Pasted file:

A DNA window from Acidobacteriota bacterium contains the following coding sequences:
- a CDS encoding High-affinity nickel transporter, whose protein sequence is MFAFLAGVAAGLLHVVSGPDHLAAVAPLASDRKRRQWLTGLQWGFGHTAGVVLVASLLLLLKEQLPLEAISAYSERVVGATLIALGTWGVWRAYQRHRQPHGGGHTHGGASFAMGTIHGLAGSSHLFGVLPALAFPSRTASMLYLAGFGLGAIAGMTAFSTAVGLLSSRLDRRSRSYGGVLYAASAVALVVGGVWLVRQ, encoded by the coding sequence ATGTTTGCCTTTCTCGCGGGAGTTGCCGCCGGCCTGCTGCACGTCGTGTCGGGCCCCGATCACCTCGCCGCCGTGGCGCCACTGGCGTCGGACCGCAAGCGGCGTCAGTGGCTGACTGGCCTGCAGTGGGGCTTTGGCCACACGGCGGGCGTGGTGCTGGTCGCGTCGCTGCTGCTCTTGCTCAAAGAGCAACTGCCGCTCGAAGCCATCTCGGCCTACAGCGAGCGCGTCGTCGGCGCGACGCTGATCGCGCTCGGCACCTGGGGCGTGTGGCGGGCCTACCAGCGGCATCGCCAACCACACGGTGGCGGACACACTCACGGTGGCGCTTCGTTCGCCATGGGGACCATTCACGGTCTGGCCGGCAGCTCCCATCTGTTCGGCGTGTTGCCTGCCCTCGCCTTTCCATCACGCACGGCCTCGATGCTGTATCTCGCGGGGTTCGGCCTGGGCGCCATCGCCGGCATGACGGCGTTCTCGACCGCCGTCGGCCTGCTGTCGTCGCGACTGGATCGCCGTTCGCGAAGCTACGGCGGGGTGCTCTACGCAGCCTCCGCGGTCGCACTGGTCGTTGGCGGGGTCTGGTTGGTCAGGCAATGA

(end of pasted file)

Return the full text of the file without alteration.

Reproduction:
A DNA window from Acidobacteriota bacterium contains the following coding sequences:
- a CDS encoding High-affinity nickel transporter, whose protein sequence is MFAFLAGVAAGLLHVVSGPDHLAAVAPLASDRKRRQWLTGLQWGFGHTAGVVLVASLLLLLKEQLPLEAISAYSERVVGATLIALGTWGVWRAYQRHRQPHGGGHTHGGASFAMGTIHGLAGSSHLFGVLPALAFPSRTASMLYLAGFGLGAIAGMTAFSTAVGLLSSRLDRRSRSYGGVLYAASAVALVVGGVWLVRQ, encoded by the coding sequence ATGTTTGCCTTTCTCGCGGGAGTTGCCGCCGGCCTGCTGCACGTCGTGTCGGGCCCCGATCACCTCGCCGCCGTGGCGCCACTGGCGTCGGACCGCAAGCGGCGTCAGTGGCTGACTGGCCTGCAGTGGGGCTTTGGCCACACGGCGGGCGTGGTGCTGGTCGCGTCGCTGCTGCTCTTGCTCAAAGAGCAACTGCCGCTCGAAGCCATCTCGGCCTACAGCGAGCGCGTCGTCGGCGCGACGCTGATCGCGCTCGGCACCTGGGGCGTGTGGCGGGCCTACCAGCGGCATCGCCAACCACACGGTGGCGGACACACTCACGGTGGCGCTTCGTTCGCCATGGGGACCATTCACGGTCTGGCCGGCAGCTCCCATCTGTTCGGCGTGTTGCCTGCCCTCGCCTTTCCATCACGCACGGCCTCGATGCTGTATCTCGCGGGGTTCGGCCTGGGCGCCATCGCCGGCATGACGGCGTTCTCGACCGCCGTCGGCCTGCTGTCGTCGCGACTGGATCGCCGTTCGCGAAGCTACGGCGGGGTGCTCTACGCAGCCTCCGCGGTCGCACTGGTCGTTGGCGGGGTCTGGTTGGTCAGGCAATGA